Connected Lighting Systems and App-Based Controls

Energy-savings

Credit: iStock/denizbayram

Philips recently rolled out its latest in connected lighting systems, including Power over Ethernet (PoE) luminaires, app-based controls, and cloud-based technologies.

Those innovations include luminous carpets and ceilings, as well as HealWell lighting systems for hospital environments, and new applications that allow remote management of lighting technologies.

Philips Lighting CEO Eric Rondolat notes: “We live in an Internet age marked by 24/7 connectivity, and these trends are fundamentally transforming the way we use and interact with light.”

Value propositions focus on lighting that transcends illumination and energy efficiency, he adds. “For example, this includes streetlights that communicate their location and slash the cost of maintenance, office lighting to improve productivity, and supermarket lighting to enhance customer loyalty by enabling special offers to be pushed to shoppers’ smartphones,” says Rondolat.

Philips’ latest architectural application is the Philips OneSpace luminous ceiling, which integrates LED lights with textiles to create a white light ceiling surface that hides the source of light, offering architects a solution for uniform, glare-free functional white light for hospitality, public, and retail spaces. The system has an ultra-thin minimalistic design and is available in customized sizes and a variety of mounting options.

Philips eW Fuse Powercore luminaire has a design that shapes and directs light to produce optimal uniform illumination for either washing, where the beam from lights mounted on the ceiling fall at a wide angle, enhancing a wall’s smoothness and eliminating shadows, and also for grazing, a technique where lights are positioned closely to a wall, either from the floor or ceiling, to force the beam of light to hit the wall at a narrow angle; grazing draws the eye to the wall’s texture by creating a shadow. Combined with ActiveSite, the luminaire supports remote monitoring and management of individual light points.

Philips and Tandus Centiva have integrated luminous carpets into commercial interior design, using them as programmable messaging tools capable of informing, directing, welcoming, and inspiring people. For example, the carpets can direct people to building exits in case of an emergency, or point them to the coffee machine or restrooms.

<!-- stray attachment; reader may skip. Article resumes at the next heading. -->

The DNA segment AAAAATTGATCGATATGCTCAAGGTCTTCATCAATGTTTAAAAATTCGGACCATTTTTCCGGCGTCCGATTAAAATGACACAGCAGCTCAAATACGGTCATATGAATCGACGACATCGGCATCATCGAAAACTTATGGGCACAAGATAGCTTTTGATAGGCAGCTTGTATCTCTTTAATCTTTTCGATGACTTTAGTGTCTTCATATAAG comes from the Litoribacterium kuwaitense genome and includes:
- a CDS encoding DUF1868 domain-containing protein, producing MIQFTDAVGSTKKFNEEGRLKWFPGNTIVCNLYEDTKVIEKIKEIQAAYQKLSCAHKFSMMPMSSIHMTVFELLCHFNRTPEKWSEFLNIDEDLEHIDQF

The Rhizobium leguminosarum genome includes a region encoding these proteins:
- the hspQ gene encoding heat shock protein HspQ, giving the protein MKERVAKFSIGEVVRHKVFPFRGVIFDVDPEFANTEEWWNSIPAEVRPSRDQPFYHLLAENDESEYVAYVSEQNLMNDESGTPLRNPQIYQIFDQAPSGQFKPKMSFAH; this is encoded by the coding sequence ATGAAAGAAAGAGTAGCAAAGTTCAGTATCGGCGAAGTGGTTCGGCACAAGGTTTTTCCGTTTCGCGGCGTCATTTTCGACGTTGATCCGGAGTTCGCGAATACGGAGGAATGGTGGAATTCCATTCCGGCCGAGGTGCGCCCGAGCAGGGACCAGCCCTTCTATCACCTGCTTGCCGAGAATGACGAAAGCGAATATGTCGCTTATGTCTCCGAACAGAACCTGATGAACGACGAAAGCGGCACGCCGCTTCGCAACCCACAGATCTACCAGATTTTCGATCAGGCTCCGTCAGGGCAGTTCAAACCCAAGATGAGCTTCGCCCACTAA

The Philips HealWell lighting system uses spectrally tunable LED luminaires with integrated controls for a health care solution that supports circadian rhythms and improves sleep for patients, and provides a comfortable environment for staff and caregivers.

Southland Industries offers a variety of innovative lighting control technologies, including those that integrate occupancy control and logging, tying into building management systems and simultaneously controlling lighting and ventilation. “This is something we have been doing to decrease the number of sensors needed to reduce lighting levels and control ventilation levels at the same time,” says Bridgette Rodgers P.E., energy engineer.

Rich Paroby, P.E., project developer, adds that a similar innovation is using controls to integrate lighting and plug loads wirelessly at the individual workspace level.

Southland Industries has both radial, relay-based topologies to topology-free systems, both utilizing PC- and Web-based scheduling controls to offer both local and remote communications, says Michael Starego, P.E., associate principal electrical engineer. “Topology-free systems offer distributed, addressable, and intelligent devices that—wired or wireless—tie into a central network for local or Web-based control and data logging,” says Starego. “Our innovative use of wireless control technologies allows for greater opportunities with decreased cost, reducing both material and labor requirements, while also providing the same benefits and capabilities of traditional wired systems.”